What’s the difference between visiting the Galapagos National Park and traveling to the Galapagos Islands?
Imagine taking a trip to the Louvre and seeing only the Mona Lisa. You’ve only seen a single painting in a veritable ocean of 34,999 other masterpieces, which is fine of course but doesn’t it seem like you’re missing out? Focusing on a sole aspect of an experience forces you to miss the thousands of other breathtaking moments and will narrow your opportunities. When it comes to the Galapagos Islands something similar occurs between “going to the Galapagos” and visiting the Galapagos National Park (GNP), where Nature’s masterpieces await!
When you visit the GNP, you will be amazed from the second you step foot on this isolated volcanic ecosystem, which is home to the most incredible fauna on Earth. Now, let’s dive right into some questions you may already have!
– The beautiful Galapagos Islands are located 1,325 kilometers (823 miles) to the west of Ecuador’s historic capital city, Quito!
– 3% of the Galapagos Islands are home to all accommodations on the islands.
– The Galapagos National Park Reserve is what makes up the remaining 97% of a pristine natural paradise.
– A USD $100 entrance fee is required for all visitors upon arriving on the islands.
– An official park-certified guide must accompany all visitors to the Galapagos National Park. This is to keep you safe and to protect the wildlife from potential danger!
– Proceeds from the entrance fee help finance conservation projects to maintain and develop the local Galapagos ecosystems.
What is the Galapagos National Park?
In order to ensure the Galapagos archipelago stays pristine, most of the islands are part of one of the most treasured National Parks in the world. Upon entry to the islands, everyone has to pay a USD $100 fee, which is used to fund the ongoing conservation, management, and protection efforts. This is independent of whether you stay in the populated parts of the island or you visit the Park itself.
Visitors are required to be accompanied by a local tour guide throughout their time in the Galapagos National Park. These are the most knowledgeable people on the islands, so if you are lucky enough to have one nearby, ask away! This isn’t just a job, it’s their home! Trust the experts. Remember, every single living species is unique here, and we have to ensure the unspoiled sanctuary of flora and fauna on the island remain as such.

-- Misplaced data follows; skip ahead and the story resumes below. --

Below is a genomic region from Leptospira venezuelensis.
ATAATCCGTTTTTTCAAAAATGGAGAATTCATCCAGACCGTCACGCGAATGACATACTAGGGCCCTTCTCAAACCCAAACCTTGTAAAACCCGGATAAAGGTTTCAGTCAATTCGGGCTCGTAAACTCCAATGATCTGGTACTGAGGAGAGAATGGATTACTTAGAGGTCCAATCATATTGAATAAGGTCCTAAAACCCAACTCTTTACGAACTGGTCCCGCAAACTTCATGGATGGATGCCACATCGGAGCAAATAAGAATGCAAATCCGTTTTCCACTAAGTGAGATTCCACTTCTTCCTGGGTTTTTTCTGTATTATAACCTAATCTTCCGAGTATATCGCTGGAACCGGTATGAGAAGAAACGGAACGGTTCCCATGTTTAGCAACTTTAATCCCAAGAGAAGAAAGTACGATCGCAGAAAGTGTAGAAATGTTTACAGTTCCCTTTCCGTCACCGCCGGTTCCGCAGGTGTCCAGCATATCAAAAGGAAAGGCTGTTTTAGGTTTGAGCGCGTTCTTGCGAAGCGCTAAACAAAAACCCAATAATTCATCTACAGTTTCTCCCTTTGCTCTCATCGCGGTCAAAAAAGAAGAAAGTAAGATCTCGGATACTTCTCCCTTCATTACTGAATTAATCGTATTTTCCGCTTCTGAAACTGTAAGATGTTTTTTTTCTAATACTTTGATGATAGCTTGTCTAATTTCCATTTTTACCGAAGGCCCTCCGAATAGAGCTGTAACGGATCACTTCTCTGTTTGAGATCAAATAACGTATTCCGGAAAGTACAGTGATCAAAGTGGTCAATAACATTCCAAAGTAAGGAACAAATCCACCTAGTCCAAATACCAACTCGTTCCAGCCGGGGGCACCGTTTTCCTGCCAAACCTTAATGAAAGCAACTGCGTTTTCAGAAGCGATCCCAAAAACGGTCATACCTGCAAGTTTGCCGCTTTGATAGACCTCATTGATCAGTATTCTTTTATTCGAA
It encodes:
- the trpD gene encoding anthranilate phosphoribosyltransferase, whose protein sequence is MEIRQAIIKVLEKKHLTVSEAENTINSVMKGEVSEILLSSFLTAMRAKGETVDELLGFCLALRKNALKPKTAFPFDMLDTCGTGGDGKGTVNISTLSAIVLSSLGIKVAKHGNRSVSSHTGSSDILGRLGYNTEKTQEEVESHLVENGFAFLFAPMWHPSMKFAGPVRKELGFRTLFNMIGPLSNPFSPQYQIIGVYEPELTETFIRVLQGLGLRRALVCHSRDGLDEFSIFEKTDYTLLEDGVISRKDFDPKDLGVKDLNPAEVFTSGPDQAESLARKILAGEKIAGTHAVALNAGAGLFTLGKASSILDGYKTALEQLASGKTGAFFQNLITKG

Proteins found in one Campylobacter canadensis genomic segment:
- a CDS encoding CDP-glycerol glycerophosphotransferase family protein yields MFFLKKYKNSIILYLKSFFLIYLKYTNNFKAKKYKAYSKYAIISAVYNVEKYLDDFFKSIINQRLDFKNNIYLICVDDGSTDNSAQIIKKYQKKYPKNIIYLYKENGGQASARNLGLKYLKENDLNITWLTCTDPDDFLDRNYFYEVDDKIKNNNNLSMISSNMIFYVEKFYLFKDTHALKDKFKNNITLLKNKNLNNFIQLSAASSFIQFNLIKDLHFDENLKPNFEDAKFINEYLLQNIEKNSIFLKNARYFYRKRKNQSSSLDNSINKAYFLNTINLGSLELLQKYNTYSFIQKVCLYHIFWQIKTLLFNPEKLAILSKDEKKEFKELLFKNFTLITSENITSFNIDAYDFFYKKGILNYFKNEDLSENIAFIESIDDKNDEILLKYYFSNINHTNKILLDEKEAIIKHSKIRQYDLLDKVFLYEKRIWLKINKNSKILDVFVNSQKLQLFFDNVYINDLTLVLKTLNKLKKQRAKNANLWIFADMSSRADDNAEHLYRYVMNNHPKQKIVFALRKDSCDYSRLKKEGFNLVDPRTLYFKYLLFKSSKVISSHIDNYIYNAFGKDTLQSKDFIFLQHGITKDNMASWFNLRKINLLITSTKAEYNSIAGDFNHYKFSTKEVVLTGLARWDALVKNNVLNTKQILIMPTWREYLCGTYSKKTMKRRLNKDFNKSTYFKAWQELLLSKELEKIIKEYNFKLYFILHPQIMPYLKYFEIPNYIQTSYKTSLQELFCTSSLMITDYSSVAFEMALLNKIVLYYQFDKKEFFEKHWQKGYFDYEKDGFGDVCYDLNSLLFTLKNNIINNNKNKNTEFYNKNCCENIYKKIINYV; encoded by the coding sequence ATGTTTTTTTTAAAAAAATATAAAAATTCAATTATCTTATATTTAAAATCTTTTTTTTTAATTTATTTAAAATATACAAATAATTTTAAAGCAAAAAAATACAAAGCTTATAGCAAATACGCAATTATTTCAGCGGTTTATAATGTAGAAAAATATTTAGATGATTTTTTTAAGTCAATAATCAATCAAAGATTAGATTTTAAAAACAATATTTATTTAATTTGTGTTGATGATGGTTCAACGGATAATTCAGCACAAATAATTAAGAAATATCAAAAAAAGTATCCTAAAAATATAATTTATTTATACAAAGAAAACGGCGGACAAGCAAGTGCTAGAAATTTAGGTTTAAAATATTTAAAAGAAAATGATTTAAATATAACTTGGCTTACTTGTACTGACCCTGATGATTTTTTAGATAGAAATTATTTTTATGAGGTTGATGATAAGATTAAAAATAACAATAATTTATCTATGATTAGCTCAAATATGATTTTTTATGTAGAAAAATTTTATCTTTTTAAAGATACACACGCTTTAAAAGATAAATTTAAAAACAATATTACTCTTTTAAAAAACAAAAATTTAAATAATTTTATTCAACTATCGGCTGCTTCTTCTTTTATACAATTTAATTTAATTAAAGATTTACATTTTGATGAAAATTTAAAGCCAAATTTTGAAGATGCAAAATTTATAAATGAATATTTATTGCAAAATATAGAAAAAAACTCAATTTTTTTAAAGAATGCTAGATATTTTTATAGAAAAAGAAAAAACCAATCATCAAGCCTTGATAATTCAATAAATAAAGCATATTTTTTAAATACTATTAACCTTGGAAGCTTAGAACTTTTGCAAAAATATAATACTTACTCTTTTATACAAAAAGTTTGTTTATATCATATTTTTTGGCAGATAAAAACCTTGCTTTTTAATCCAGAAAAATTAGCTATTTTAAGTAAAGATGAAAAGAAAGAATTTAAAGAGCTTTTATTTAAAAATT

What’s the best way to visit the Galapagos National Park?
The main islands are comprised of Santa Cruz, San Cristobal, and Isabella. You’ll be calling one of the many hotels and hostels here “home” during your vacation unless you take a cruise (more on them below). Each day you’ll have the opportunity to visit many of the uninhabited islands and explore. Remember to check with your tour company first! Each company varies in price and value in terms of experience. Ask how often will day tour occur, what sort of animals to expect and what activities are in offer.
It is important to know that the Galapagos Islands cover 45,000 square kilometers (17,300 square miles) of total ocean area, so day-tour operators plan every minute carefully. Traveling between each of the three main islands will take between 2 and 4 hours, so early mornings and late evenings may be required if you really wish to take advantage of everything the Galapagos archipelago has to offer. Also, special note to parents: make sure your children meet age restrictions before riding on a speed boat. Although you may feel the need to complain about traveling on speedboats for hours on each day tour, just imagine how much more difficult it was back in Charles Darwin’s day! However, if Darwin had the option, he would have chosen to relax on a cruise.
If you really want to take day tours in style, check out the private yacht belonging to the Finch Bay Galapagos Hotel: the Sea Lion. Apart from a highly trained and experienced crew, the yacht offers a delicious buffet lunch and several lounging areas to make the trips all the more comfortable.
Cruise itineraries range from 3 to 7 days with a plethora of options from each tour operator. If you have more of a set-and-forget vacation mentality, scheduling a cruise with a tour operator will be your best option. This will alleviate the need to schedule your own trip and meals every day. There’s a very different feel when you sail on a cruise ship than being jostled around over choppy waters on a speedboat. If you love sea life, you’ll be delighted with the vantage point from the cruise. Of the sheer number of cruises offered, make sure you check out great vessels such as Yacht Isabella II, Santa Cruz II, and Yacht La Pinta. Again, planning is key for this type of vacation, so make sure you scout out your most sought-after species. Compare levels of service, safety protocols, and prices when making your travel decisions. And if you really want to make the most of your trip, consider doing business with tour companies that are actually located in the country you’re visiting.
Whether you plan the trip yourself or choose to have it planned by a tourism company, make the most of all the islands have to offer by investing the time and money that this once-in-a-lifetime experience deserves. That way, you can leave the Galapagos with no regrets – well, except for the fact that you have to leave at all.